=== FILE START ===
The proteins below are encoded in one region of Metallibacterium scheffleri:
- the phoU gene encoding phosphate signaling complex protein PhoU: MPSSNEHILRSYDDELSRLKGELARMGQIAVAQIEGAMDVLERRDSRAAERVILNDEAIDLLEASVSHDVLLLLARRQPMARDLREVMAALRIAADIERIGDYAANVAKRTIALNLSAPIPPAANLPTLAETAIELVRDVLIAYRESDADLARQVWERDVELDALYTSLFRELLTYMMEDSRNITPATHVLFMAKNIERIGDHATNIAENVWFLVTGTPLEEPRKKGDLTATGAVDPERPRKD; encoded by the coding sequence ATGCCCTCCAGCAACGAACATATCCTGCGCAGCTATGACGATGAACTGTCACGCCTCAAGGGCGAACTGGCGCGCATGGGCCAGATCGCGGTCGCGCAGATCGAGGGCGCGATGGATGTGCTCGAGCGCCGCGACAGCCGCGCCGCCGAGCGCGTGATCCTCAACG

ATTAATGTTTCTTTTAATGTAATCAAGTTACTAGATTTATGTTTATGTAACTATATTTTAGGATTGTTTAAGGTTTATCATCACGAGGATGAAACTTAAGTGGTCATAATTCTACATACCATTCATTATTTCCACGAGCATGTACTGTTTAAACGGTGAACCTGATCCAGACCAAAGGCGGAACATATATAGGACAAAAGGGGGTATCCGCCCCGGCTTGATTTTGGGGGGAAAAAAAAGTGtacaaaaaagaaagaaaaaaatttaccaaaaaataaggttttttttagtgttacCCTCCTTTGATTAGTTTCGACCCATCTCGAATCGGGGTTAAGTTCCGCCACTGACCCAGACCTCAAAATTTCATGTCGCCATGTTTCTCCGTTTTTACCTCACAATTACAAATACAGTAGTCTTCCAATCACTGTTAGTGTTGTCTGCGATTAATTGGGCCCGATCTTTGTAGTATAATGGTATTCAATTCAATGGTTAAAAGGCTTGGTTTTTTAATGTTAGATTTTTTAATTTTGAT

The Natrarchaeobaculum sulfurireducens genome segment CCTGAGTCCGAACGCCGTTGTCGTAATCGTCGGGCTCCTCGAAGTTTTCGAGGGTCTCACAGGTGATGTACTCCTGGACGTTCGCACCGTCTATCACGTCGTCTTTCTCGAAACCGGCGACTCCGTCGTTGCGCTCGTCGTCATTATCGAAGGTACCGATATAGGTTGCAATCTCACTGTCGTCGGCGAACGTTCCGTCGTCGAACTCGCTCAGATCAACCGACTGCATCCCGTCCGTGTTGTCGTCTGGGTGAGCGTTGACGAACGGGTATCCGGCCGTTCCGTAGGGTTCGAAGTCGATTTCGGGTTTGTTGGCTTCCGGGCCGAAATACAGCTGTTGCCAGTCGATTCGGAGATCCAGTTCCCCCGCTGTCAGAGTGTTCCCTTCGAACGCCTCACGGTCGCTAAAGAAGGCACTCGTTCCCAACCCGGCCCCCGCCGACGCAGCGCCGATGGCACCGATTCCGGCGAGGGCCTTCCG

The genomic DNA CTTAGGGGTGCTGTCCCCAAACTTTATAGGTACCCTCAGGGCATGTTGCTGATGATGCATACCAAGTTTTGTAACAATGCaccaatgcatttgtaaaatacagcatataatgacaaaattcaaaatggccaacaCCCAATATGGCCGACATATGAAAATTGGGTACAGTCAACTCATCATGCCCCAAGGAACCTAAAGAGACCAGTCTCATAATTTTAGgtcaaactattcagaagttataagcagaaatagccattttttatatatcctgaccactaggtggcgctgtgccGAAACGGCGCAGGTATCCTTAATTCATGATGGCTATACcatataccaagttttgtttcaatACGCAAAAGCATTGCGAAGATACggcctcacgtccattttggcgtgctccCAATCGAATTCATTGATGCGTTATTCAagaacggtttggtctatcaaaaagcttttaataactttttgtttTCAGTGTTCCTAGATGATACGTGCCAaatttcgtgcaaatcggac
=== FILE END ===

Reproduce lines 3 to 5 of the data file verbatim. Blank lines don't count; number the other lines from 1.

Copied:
ATTAATGTTTCTTTTAATGTAATCAAGTTACTAGATTTATGTTTATGTAACTATATTTTAGGATTGTTTAAGGTTTATCATCACGAGGATGAAACTTAAGTGGTCATAATTCTACATACCATTCATTATTTCCACGAGCATGTACTGTTTAAACGGTGAACCTGATCCAGACCAAAGGCGGAACATATATAGGACAAAAGGGGGTATCCGCCCCGGCTTGATTTTGGGGGGAAAAAAAAGTGtacaaaaaagaaagaaaaaaatttaccaaaaaataaggttttttttagtgttacCCTCCTTTGATTAGTTTCGACCCATCTCGAATCGGGGTTAAGTTCCGCCACTGACCCAGACCTCAAAATTTCATGTCGCCATGTTTCTCCGTTTTTACCTCACAATTACAAATACAGTAGTCTTCCAATCACTGTTAGTGTTGTCTGCGATTAATTGGGCCCGATCTTTGTAGTATAATGGTATTCAATTCAATGGTTAAAAGGCTTGGTTTTTTAATGTTAGATTTTTTAATTTTGAT

The Natrarchaeobaculum sulfurireducens genome segment CCTGAGTCCGAACGCCGTTGTCGTAATCGTCGGGCTCCTCGAAGTTTTCGAGGGTCTCACAGGTGATGTACTCCTGGACGTTCGCACCGTCTATCACGTCGTCTTTCTCGAAACCGGCGACTCCGTCGTTGCGCTCGTCGTCATTATCGAAGGTACCGATATAGGTTGCAATCTCACTGTCGTCGGCGAACGTTCCGTCGTCGAACTCGCTCAGATCAACCGACTGCATCCCGTCCGTGTTGTCGTCTGGGTGAGCGTTGACGAACGGGTATCCGGCCGTTCCGTAGGGTTCGAAGTCGATTTCGGGTTTGTTGGCTTCCGGGCCGAAATACAGCTGTTGCCAGTCGATTCGGAGATCCAGTTCCCCCGCTGTCAGAGTGTTCCCTTCGAACGCCTCACGGTCGCTAAAGAAGGCACTCGTTCCCAACCCGGCCCCCGCCGACGCAGCGCCGATGGCACCGATTCCGGCGAGGGCCTTCCG

The genomic DNA CTTAGGGGTGCTGTCCCCAAACTTTATAGGTACCCTCAGGGCATGTTGCTGATGATGCATACCAAGTTTTGTAACAATGCaccaatgcatttgtaaaatacagcatataatgacaaaattcaaaatggccaacaCCCAATATGGCCGACATATGAAAATTGGGTACAGTCAACTCATCATGCCCCAAGGAACCTAAAGAGACCAGTCTCATAATTTTAGgtcaaactattcagaagttataagcagaaatagccattttttatatatcctgaccactaggtggcgctgtgccGAAACGGCGCAGGTATCCTTAATTCATGATGGCTATACcatataccaagttttgtttcaatACGCAAAAGCATTGCGAAGATACggcctcacgtccattttggcgtgctccCAATCGAATTCATTGATGCGTTATTCAagaacggtttggtctatcaaaaagcttttaataactttttgtttTCAGTGTTCCTAGATGATACGTGCCAaatttcgtgcaaatcggac